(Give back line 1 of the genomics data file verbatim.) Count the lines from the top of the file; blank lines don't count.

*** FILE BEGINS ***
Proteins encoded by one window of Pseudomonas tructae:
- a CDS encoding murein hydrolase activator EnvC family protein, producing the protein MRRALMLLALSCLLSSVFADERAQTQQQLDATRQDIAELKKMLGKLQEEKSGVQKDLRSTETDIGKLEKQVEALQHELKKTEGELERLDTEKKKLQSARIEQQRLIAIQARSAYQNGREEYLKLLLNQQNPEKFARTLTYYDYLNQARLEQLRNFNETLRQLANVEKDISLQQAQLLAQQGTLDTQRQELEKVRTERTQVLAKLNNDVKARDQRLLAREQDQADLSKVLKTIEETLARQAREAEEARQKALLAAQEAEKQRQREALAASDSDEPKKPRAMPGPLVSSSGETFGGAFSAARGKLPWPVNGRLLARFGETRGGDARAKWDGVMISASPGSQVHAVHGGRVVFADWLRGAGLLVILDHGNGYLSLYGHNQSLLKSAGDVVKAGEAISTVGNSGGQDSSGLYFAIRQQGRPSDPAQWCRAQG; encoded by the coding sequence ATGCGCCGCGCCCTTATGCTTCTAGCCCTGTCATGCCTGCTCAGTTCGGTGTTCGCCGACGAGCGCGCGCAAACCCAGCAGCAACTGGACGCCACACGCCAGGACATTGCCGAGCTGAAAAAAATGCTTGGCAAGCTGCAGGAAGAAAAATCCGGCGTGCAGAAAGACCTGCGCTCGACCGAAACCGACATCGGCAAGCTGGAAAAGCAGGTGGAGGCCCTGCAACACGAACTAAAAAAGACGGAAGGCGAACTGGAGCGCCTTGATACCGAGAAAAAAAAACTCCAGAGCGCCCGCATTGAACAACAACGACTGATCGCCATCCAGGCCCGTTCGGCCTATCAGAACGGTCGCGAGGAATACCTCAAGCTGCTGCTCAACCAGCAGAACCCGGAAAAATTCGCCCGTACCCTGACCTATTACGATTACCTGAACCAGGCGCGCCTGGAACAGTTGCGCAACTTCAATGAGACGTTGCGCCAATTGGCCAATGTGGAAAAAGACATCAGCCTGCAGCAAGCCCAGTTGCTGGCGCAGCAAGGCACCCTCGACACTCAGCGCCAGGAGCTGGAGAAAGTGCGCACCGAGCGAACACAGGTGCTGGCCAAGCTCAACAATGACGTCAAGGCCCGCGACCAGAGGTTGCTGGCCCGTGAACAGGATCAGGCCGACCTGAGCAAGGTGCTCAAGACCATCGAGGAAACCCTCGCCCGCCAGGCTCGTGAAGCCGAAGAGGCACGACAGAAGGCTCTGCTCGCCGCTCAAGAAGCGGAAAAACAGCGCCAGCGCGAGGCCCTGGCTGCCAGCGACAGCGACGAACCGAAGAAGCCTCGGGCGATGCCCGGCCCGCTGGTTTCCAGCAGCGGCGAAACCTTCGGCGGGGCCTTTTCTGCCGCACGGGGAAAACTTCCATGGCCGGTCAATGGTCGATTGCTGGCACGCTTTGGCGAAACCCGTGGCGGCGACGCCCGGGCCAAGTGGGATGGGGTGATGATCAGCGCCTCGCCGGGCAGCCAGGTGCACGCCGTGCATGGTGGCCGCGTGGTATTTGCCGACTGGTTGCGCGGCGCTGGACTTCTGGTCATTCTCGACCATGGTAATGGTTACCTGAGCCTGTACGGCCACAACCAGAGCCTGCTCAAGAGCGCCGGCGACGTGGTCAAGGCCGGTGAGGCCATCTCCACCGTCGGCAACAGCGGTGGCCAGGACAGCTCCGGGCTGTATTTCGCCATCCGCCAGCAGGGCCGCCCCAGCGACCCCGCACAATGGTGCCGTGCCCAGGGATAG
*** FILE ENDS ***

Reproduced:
Proteins encoded by one window of Pseudomonas tructae: